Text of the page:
Ruger’s SR9c model features a modern through-hardened stainless steel slide…

Ruger’s SR9c model features a modern through-hardened stainless steel slide and high-performance, glass-filled nylon frame. Note that the trigger is in the at-rest position.

When Ruger introduced their SR9 semi-autopistol, it was a solid step into the world of combative firearms. While several of their current and former guns could be used for such purposes, this was the first time Ruger had decided to court those who wanted a gun for tactical applications (though Ruger did flirt with the sub-machine gun for a short time in the 90’s). The first SR9 I liked a great deal. It was slim, had a reversible backstrap so it felt good in the hand and it had a nice short action trigger that was easy to control. I didn’t care for adjustable sights on a fighting handgun but as others pointed out to me, the SR9 could be a plinker and weekend target gun as well, so the adjustable sights did make some sense.

Unfortunately an SR9 recall began not too long after the gun was introduced. It seems the SR9 could accidentally discharge under some circumstances if dropped. Ruger did the right thing and pulled back all of the guns at their expense, installed new triggers and gave everyone involved a free magazine for their trouble. As sometimes happens, the new trigger was better than the old so I chose to look at the situation as an “upgrade.” The SR9 has been popular due to its slim profile and low cost, though not nearly as popular as the .380 LCP and .38 Special LCR which followed it. Ruger noticed the high popularity of these two compacts, a level of popularity that could not be ignored, and noted their one common trait—they were light, compact, easy to carry concealment handguns. Thus, it only made sense to introduce a sub-compact version of the SR9 service-size pistol.

Gun Details
ruger-sr9c-btifRear sight is fully adjustable for both windage and elevation. The two-dot rear sight will be familiar to most shooters. Trigger has a safety lever in its face that keeps the gun from firing unless it is depressed. Magazine release and safety are ambidextrous.

Ruger is certainly on a roll with their new line of combative-grade handguns. Their latest addition to the series is gun is about 0.75 of an inch shorter in length and an inch shorter in height than the full size model, making it similar to other popular sub-compact pistols intended for concealed and off-duty carry. It is chambered in 9mm which is fine as shooting these small guns chambered in the .40-plus calibers can be difficult for many. With a street-proven 9mm load rapid incapacitation is certainly possible if the shooter does their part. The adjustable sights are back but this is not a concern as several aftermarket sight manufacturers are preparing to introduce aftermarket tritium sights for the SR9 in the first quarter of 2010.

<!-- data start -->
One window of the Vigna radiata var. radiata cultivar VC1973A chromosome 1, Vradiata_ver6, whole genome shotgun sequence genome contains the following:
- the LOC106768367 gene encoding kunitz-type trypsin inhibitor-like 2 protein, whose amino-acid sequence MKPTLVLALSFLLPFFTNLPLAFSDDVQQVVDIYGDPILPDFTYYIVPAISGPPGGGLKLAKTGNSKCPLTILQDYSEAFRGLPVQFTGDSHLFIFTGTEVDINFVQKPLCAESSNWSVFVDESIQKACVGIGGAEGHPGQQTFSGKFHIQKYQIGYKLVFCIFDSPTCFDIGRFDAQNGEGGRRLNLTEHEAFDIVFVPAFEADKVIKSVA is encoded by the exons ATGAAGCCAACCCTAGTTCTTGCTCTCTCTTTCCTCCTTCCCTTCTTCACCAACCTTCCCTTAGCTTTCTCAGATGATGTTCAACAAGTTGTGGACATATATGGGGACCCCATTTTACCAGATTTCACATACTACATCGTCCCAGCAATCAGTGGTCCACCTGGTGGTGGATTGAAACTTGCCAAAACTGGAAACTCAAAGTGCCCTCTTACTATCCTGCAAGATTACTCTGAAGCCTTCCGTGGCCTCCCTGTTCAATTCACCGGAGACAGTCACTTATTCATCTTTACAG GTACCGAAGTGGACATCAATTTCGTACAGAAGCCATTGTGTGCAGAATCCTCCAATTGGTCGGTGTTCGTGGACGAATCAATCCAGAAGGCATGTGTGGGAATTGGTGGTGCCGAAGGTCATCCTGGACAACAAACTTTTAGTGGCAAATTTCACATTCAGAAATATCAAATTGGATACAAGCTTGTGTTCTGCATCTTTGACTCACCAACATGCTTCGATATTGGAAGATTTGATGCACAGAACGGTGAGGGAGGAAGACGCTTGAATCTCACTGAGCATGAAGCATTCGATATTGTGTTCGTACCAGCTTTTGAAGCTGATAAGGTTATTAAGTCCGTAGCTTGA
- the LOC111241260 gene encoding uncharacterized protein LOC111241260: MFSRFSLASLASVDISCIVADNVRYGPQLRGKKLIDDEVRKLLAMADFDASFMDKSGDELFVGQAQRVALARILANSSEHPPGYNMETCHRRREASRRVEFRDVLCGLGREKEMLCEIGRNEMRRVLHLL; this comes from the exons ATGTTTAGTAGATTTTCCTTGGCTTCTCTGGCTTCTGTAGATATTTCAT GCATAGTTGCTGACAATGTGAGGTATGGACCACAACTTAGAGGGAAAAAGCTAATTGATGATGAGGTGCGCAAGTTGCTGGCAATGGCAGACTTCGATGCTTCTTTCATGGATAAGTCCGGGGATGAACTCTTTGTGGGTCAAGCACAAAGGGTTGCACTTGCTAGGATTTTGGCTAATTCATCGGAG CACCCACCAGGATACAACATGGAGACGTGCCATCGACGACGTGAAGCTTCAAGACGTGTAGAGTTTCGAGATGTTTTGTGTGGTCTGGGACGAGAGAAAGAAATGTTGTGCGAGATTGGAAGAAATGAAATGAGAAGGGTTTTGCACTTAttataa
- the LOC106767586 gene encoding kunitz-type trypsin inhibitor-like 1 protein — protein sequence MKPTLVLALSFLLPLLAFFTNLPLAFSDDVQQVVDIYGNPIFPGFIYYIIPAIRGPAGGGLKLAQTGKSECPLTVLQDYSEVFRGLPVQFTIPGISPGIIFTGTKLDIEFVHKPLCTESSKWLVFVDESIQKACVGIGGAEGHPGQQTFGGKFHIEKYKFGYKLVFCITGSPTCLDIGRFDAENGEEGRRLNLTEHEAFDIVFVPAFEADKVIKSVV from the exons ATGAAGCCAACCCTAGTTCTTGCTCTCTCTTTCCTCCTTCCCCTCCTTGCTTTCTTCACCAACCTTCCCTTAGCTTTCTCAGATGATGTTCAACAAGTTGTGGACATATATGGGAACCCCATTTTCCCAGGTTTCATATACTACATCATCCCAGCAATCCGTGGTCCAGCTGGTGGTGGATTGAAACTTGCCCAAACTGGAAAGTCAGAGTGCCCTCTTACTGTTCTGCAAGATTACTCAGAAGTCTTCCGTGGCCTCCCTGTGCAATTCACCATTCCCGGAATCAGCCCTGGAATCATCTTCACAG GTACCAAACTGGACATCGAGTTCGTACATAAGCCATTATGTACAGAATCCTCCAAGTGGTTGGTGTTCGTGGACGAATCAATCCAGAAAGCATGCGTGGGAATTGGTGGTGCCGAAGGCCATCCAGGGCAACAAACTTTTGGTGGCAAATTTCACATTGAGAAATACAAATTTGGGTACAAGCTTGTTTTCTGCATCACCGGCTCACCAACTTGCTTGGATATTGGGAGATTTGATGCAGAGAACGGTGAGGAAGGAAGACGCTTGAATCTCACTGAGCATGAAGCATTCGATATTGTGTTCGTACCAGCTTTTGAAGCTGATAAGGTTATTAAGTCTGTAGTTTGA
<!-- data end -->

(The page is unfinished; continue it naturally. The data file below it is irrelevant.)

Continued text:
The first to get these on the market is XS Sight Systems and I was able to secure a set for testing on the SR9c. While front sight focus will probably be debated until red dot optics are standard on handguns, it is hard to argue the “visibility level” of the XS Big Dot sight. Some claim they are not “precise” enough but in many cases these folks just don’t understand how to look at the sights. To use them properly, the Big Dot covers the point of impact out to about 15 yards, then the point of impact shifts to the top of the sight. I saw Phil Motzer, Chief Firearms Instructor at Crucible Training hit a 12-inch diamond-shaped steel target with his XS equipped Glock 19 at 100 yards which I think is pretty precise. As Gunsite’s Operations Manager, Ed Head proclaims, “If you have trouble seeing your front sight, the XS Sight is the one you need.”

A closer look reveals that the SR9C is more than just a “chopped down” pistol as a few features have actually been improved. First, they replaced the standard recoil spring and guide rod with a dual spring plunger system to get the gun to run reliably with full power 9mm ammo—the loads that bring the 9mm up from a “poodle shooter” to an effective cartridge. Less slide means less weight and mass, and this must be compensated for in the gun’s design. Also, the round magazine release button(s) have been replaced with a D-shaped style that enhances thumb placement. The trailing edge of the button is flat which adds more engagement surface to the thumb and remains ambidextrous. Also, forward cocking serrations have been added which some will like and others will not. I admit to liking these serrations as I regularly chamber check my semi-autos. While the SR9c has a loaded chamber indicator, I admit to being old fashioned and prefer to visually confirm that a round in the chamber. This procedure should be performed slowly and carefully to keep your hand behind the muzzle so I do worry about using forward cocking serrations for a “press check.” While the loaded chamber indicator is a nice feature, I can see a piece of lint or other debris from a concealing garment lodging in the slide and showing the gun as loaded when it is not. The slide just forward of these serrations is nicely beveled, which gives the slide a racy, contoured look.

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